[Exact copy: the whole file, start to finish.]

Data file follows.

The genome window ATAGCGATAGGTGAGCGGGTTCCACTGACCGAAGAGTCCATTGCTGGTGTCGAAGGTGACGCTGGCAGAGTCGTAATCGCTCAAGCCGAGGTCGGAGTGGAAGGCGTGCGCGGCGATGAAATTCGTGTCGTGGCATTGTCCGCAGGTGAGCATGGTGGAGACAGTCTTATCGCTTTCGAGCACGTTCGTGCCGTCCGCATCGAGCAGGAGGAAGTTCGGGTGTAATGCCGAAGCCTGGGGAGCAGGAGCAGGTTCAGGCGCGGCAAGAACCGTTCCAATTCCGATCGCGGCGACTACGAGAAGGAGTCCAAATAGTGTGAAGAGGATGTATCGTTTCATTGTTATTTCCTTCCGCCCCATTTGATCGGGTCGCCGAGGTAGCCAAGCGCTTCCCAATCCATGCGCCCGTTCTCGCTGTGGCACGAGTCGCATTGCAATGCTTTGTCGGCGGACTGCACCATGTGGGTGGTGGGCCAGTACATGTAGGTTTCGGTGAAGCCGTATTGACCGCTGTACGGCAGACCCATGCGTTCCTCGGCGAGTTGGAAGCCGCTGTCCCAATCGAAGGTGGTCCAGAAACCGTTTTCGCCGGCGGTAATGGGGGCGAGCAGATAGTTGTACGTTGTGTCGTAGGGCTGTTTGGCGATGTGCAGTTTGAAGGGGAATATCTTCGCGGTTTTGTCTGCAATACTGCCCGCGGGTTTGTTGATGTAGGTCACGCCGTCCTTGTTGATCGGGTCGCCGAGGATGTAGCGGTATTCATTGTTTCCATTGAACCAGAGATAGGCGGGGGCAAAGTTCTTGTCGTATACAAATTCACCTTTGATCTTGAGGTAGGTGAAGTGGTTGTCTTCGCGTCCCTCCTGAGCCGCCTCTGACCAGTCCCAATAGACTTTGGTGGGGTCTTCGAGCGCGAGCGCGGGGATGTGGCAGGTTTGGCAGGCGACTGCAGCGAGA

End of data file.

The genome window ATAGCGATAGGTGAGCGGGTTCCACTGACCGAAGAGTCCATTGCTGGTGTCGAAGGTGACGCTGGCAGAGTCGTAATCGCTCAAGCCGAGGTCGGAGTGGAAGGCGTGCGCGGCGATGAAATTCGTGTCGTGGCATTGTCCGCAGGTGAGCATGGTGGAGACAGTCTTATCGCTTTCGAGCACGTTCGTGCCGTCCGCATCGAGCAGGAGGAAGTTCGGGTGTAATGCCGAAGCCTGGGGAGCAGGAGCAGGTTCAGGCGCGGCAAGAACCGTTCCAATTCCGATCGCGGCGACTACGAGAAGGAGTCCAAATAGTGTGAAGAGGATGTATCGTTTCATTGTTATTTCCTTCCGCCCCATTTGATCGGGTCGCCGAGGTAGCCAAGCGCTTCCCAATCCATGCGCCCGTTCTCGCTGTGGCACGAGTCGCATTGCAATGCTTTGTCGGCGGACTGCACCATGTGGGTGGTGGGCCAGTACATGTAGGTTTCGGTGAAGCCGTATTGACCGCTGTACGGCAGACCCATGCGTTCCTCGGCGAGTTGGAAGCCGCTGTCCCAATCGAAGGTGGTCCAGAAACCGTTTTCGCCGGCGGTAATGGGGGCGAGCAGATAGTTGTACGTTGTGTCGTAGGGCTGTTTGGCGATGTGCAGTTTGAAGGGGAATATCTTCGCGGTTTTGTCTGCAATACTGCCCGCGGGTTTGTTGATGTAGGTCACGCCGTCCTTGTTGATCGGGTCGCCGAGGATGTAGCGGTATTCATTGTTTCCATTGAACCAGAGATAGGCGGGGGCAAAGTTCTTGTCGTATACAAATTCACCTTTGATCTTGAGGTAGGTGAAGTGGTTGTCTTCGCGTCCCTCCTGAGCCGCCTCTGACCAGTCCCAATAGACTTTGGTGGGGTCTTCGAGCGCGAGCGCGGGGATGTGGCAGGTTTGGCAGGCGACTGCAGCGAGA